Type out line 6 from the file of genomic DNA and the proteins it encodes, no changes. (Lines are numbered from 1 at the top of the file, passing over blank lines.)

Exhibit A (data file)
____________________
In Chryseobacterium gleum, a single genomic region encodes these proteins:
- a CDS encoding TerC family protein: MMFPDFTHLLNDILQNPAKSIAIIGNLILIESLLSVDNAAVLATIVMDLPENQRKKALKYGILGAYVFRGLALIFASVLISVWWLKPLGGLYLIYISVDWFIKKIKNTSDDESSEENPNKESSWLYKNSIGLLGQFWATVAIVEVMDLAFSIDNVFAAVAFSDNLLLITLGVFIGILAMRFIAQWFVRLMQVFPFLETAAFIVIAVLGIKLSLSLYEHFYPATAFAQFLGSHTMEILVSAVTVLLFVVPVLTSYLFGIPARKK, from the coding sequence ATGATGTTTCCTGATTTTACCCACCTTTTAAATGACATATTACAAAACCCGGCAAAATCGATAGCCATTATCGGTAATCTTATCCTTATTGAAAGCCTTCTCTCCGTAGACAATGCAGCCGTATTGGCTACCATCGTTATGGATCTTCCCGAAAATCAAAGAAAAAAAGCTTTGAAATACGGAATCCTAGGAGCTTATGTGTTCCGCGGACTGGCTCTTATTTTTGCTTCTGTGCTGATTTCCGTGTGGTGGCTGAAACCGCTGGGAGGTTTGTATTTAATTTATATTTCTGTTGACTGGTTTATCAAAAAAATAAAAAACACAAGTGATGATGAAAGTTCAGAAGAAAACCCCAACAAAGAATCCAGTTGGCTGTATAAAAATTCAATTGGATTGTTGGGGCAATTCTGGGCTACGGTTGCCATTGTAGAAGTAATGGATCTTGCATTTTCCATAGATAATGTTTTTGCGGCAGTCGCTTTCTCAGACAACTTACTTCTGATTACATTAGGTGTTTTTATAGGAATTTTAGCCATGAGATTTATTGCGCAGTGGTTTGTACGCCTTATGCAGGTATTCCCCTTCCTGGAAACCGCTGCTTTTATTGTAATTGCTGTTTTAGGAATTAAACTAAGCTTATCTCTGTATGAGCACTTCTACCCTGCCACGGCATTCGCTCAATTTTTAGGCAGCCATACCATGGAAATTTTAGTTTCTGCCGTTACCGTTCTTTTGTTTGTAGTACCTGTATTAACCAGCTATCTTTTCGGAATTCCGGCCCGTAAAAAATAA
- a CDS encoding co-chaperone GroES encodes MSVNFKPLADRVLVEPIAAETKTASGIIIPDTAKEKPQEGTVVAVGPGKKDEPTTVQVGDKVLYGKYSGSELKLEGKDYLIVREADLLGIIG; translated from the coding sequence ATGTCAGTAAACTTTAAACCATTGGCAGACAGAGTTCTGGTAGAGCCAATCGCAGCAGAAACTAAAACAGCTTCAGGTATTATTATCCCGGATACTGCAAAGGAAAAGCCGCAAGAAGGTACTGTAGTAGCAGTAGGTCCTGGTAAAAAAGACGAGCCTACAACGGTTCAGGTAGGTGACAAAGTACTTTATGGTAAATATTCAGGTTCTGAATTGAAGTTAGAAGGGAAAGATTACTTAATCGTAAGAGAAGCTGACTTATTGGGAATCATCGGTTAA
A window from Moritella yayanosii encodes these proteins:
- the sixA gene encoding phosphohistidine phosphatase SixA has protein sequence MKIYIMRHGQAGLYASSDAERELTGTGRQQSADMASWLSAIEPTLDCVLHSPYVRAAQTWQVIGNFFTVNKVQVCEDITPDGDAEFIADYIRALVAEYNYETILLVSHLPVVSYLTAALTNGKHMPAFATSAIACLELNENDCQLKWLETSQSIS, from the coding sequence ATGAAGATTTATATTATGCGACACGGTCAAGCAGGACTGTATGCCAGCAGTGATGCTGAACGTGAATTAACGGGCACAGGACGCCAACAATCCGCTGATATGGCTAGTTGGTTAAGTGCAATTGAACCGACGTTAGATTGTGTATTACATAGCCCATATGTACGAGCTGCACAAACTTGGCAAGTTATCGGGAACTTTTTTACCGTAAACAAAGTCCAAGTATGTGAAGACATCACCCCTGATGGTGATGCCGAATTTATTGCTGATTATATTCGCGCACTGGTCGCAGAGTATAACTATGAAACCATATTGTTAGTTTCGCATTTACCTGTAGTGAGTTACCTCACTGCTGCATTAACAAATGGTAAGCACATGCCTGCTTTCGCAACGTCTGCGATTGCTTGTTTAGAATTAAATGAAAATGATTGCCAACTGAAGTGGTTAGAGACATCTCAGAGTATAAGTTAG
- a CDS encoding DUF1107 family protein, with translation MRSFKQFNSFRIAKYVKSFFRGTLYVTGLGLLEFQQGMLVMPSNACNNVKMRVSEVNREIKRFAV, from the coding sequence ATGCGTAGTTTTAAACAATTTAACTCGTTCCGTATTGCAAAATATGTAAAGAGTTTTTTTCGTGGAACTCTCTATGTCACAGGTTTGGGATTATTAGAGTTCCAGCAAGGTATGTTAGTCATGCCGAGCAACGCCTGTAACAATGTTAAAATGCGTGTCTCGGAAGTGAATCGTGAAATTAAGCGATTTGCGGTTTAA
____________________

- a CDS encoding DUF1107 family protein, with translation MRSFKQFNSFRIAKYVKSFFRGTLYVTGLGLLEFQQGMLVMPSNACNNVKMRVSEVNREIKRFAV, from the coding sequence ATGCGTAGTTTTAAACAATTTAACTCGTTCCGTATTGCAAAATATGTAAAGAGTTTTTTTCGTGGAACTCTCTATGTCACAGGTTTGGGATTATTAGAGTTCCAGCAAGGTATGTTAGTCATGCCGAGCAACGCCTGTAACAATGTTAAAATGCGTGTCTCGGAAGTGAATCGTGAAATTAAGCGATTTGCGGTTTAA